Yuvraj, who is having a dream World Cup and has already won a record four man-of-the-match awards, will have a key role to play since he is the player in form both with the bat and ball.

The Sri Lankans, on the other hand, have a settled look to their squad and definitely have the resources to spoil India's party.

Their top batsmen - Tillakaratne Dilshan, Kumar Sangakkara, Upul Tharanga and Mahela Jayawardene - have all been among the runs.

"It means a lot to us. This is what we planned for over two years. We missed a great opportunity in 2007 when we reached the finals and again we have got a great opportunity tomorrow," Sri Lankan captain Kumar Sangakkara said.

"We will be preparing for the finals. We do not have to get carried away. We are in the finals and that is great and we need to keep our heads down and keep in mind that there is a lot of work left to be done. It is the biggest day of our lives," he added.

The eventual winners of the flagship event of the game would be richer by three million dollars, while the runners-up would take home 1.5 million dollars out of the total prize pool of 12.52 million dollars.

Sri Lanka have played four one-dayers at this venue, including a league match in this tournament against New Zealand. Out of those four, they have won two and lost two.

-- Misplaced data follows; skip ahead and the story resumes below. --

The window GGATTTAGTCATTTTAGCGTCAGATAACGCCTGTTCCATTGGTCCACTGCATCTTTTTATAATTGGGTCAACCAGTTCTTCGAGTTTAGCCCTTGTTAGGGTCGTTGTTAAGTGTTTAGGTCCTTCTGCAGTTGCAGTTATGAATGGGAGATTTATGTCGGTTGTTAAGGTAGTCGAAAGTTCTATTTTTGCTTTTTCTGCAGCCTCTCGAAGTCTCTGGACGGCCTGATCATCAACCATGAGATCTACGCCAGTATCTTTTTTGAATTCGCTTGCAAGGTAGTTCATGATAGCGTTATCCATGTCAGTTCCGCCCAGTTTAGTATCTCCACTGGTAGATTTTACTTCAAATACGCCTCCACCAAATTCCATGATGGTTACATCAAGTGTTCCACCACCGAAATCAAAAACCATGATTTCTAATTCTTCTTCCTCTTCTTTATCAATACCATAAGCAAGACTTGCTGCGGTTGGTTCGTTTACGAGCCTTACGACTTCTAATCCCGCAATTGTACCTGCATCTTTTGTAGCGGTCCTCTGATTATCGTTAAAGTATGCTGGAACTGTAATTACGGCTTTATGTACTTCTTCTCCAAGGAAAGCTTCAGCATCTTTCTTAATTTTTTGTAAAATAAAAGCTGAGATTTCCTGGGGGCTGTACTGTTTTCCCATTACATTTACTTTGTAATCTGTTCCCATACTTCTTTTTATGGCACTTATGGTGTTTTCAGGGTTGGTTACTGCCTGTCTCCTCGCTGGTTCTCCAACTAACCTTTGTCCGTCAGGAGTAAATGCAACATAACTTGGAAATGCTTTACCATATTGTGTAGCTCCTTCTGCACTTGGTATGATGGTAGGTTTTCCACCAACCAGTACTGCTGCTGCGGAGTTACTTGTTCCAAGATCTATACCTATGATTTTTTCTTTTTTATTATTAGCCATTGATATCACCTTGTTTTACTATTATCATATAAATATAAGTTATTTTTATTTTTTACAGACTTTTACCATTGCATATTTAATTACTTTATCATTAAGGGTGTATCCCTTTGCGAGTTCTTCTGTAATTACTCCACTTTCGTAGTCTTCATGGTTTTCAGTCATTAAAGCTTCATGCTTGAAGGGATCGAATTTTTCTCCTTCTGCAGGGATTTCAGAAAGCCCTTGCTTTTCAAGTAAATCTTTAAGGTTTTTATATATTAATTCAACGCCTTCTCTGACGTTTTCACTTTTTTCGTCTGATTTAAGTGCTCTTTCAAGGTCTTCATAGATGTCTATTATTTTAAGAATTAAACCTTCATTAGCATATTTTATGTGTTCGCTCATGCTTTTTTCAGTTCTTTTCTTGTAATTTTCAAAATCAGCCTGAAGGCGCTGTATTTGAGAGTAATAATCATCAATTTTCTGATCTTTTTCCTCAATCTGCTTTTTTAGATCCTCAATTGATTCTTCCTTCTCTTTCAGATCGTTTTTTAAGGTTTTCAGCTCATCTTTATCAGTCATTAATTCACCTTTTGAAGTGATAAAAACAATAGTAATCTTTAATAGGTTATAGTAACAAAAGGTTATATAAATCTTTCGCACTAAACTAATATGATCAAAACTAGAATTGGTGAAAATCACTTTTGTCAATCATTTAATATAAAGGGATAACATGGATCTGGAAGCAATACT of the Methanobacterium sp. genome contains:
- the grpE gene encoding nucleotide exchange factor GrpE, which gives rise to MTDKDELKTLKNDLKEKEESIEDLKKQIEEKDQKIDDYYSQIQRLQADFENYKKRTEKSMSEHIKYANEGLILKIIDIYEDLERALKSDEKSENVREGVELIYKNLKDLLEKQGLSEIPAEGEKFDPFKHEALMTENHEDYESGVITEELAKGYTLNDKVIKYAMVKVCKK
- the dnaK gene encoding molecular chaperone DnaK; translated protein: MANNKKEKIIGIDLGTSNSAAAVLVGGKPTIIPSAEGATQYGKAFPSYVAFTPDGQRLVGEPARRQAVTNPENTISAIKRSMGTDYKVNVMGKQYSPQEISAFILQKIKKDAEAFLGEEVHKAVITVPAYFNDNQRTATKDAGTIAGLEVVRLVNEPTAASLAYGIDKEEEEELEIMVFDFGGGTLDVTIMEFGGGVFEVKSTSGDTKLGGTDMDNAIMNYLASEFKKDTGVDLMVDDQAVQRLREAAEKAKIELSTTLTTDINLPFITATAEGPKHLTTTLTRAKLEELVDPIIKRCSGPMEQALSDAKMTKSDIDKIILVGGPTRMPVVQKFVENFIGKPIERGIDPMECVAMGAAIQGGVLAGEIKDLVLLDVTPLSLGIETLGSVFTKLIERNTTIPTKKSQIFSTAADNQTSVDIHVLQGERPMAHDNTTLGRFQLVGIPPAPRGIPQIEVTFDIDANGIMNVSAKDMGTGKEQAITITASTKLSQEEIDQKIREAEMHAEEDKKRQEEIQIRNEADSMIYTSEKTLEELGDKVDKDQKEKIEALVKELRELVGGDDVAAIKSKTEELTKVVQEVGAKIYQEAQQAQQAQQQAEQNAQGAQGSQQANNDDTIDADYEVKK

Sri Lanka and India had beaten each other once in their first two encounters at the ground in 1986-87 and 1996-97.

In two other non-India games, the Lankans were beaten by the West Indies in 1993, while they defeated New Zealand earlier this month.

Sri Lanka have prevailed in recent one-dayers against India, winning six of the 10 matches played last year in Dhaka, Harare, Bulawayo and Dambulla.

But India have won five of seven matches against the Islanders on home soil over the last five years.

India will be playing at the refurbished 33,000-capacity Wankhede stadium for the first time, while Sri Lanka know what awaits them having beaten New Zealand by 112 runs in a league match at the ground on March 18.

Teams:

India: Mahendra Singh Dhoni (Capt), Virender Sehwag, Gautam Gambhir, Sachin Tendulkar, Virat Kohli, Yuvraj Singh, Suresh Raina, Yusuf Pathan, Harbhajan Singh, Piyush Chawla, Ravichandran Ashwin, Zaheer Khan, Ashish Nehra, Shanthakumaran Sreesanth, Munaf Patel.

Sri Lanka: Kumar Sangakkara (Capt), Mahela Jayawardene, Upul Tharanga, Tillakaratne Dilshan, Thilan Samaraweera, Chamara Silva, Chamara Kapugedera, Thisara Perera, Nuwan Kulasekara, Lasith Malinga,

Dilhara Fernando, Muttiah Muralitharan, Ajantha Mendis, Rangana Herath, Suraj Randiv.

Umpires: Simon Taufel (AUS) and Aleem Dar (PAK)

TV Umpire: Ian Gould (ENG)

Match Referee: Jeff Crowe (NZL)

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Taufel, Dar named as on-field umpires for India-Sri Lanka World Cup final

The International Cricket Council (ICC) has announced that Simon Taufel of Australia and Aleem Dar of Pakistan would officiate as the on-field umpires for the cricket World Cup final between India and Sri Lanka at the Wankhede Stadium here tomorrow.


Ian Gould will be the third umpire, Steve Davis the fourth umpire and Jeff Crowe the match referee, an ICC press release added.


This will be the first time that Taufel, 40, an Australian and considered the world's best umpire, will be standing in a World Cup final, and that has become possible only because the Australians, champions in the last three editions of the tournament, lost this time in the quarter-finals.